anterior mandible in the vertical plane
• Periapical assessment of the upper anterior teeth in
patients unable to tolerate periapical films

• Detecting the presence of unerupted canines,
supernumeraries and odontomes
• As the midline view, when using the parallax method
for determining the bucco/palatal position of
unerupted canines
• Evaluation of the size and extent of lesions
such as cysts or tumors in the anterior maxilla
• Assessment of fractures of the anterior teeth
and alveolar bone, especially useful for
children
• Clinical indications- assessment of the
bucco/palatal position unerupted canines
• Disadvantages:
- There is a lack of detail and contrast on the
film because of the intensifying screens, the
mass of tissues the X-ray beam has to
penetrate and the consequent scatter
18.05.2004 20
The instrument used for evaluating
the activity of the orofacial muscle is the
electromyograph. It is used to measure
the electrical activity .

Recording Methodology
• Electrical potential difference measured between two points
¬ bipolar electrode configuration used
• Bipolar Electrode Types
• Fine Wire
• Needle
• Surface

• Electrode Placement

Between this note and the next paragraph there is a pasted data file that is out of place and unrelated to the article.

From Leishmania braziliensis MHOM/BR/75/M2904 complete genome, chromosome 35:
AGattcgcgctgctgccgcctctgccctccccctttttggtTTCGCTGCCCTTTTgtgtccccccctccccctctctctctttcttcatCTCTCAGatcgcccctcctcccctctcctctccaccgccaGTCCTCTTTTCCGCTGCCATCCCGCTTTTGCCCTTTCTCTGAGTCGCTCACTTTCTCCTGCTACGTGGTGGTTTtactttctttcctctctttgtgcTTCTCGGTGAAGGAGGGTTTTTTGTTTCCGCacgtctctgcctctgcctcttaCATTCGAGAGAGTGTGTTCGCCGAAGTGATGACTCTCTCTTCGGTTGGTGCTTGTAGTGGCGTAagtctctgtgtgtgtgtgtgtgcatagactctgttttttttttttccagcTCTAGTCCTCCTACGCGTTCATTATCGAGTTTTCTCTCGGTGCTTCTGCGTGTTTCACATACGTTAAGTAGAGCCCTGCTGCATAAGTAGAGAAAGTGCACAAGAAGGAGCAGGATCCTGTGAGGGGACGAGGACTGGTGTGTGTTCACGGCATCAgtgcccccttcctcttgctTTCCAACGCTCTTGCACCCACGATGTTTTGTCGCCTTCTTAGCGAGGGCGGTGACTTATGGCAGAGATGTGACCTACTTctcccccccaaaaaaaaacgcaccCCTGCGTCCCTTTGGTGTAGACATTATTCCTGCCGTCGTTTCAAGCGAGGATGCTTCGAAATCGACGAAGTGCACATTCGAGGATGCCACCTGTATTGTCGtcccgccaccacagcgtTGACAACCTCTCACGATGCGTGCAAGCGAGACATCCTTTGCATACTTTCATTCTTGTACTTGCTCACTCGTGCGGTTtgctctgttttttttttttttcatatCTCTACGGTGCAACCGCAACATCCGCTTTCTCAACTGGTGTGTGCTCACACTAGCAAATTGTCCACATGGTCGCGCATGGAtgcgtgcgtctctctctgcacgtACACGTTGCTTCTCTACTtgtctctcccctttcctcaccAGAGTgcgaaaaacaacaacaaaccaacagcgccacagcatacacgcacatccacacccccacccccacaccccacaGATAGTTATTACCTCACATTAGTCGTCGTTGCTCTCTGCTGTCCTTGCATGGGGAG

• Overlying the muscle of interest in the direction of predominant fiber
direction
• Subject is GROUNDED by placing an electrode in an inactive region of
body

http://www.hhdev.psu.edu/atlab/EMG.jpg

18.05.2004 22
OAll types of the electrodes record the membrane
action potentials from the several to many fibers in a
single motor unit

O A flat metal plate is placed over the muscle to be
tested. Then, a thin sterile needle attached to wires of a
recording machine is inserted through the skin into the
muscle. The electrical activity of the muscle is
recorded at rest and during contraction. It is then
displayed as electrical waves on an oscilloscope and
amplified to produce sounds over an audio speaker.

OThis permits to study the behaviour of individual
units and how the units are recruited.
Fine Wire
Represented graphically ¬ electromyogram

The action potentials from the various units merge together and produce the
typical electromyogram.

EMG Uses

• Whether a muscle is active or not during a movement activity
• When the muscle turns ON/OFF during a movement activity
• Phasic relationship between muscles during a movement activity
• Does an increased EMG magnitude imply a higher muscular stress?
• Is the muscle fatigued?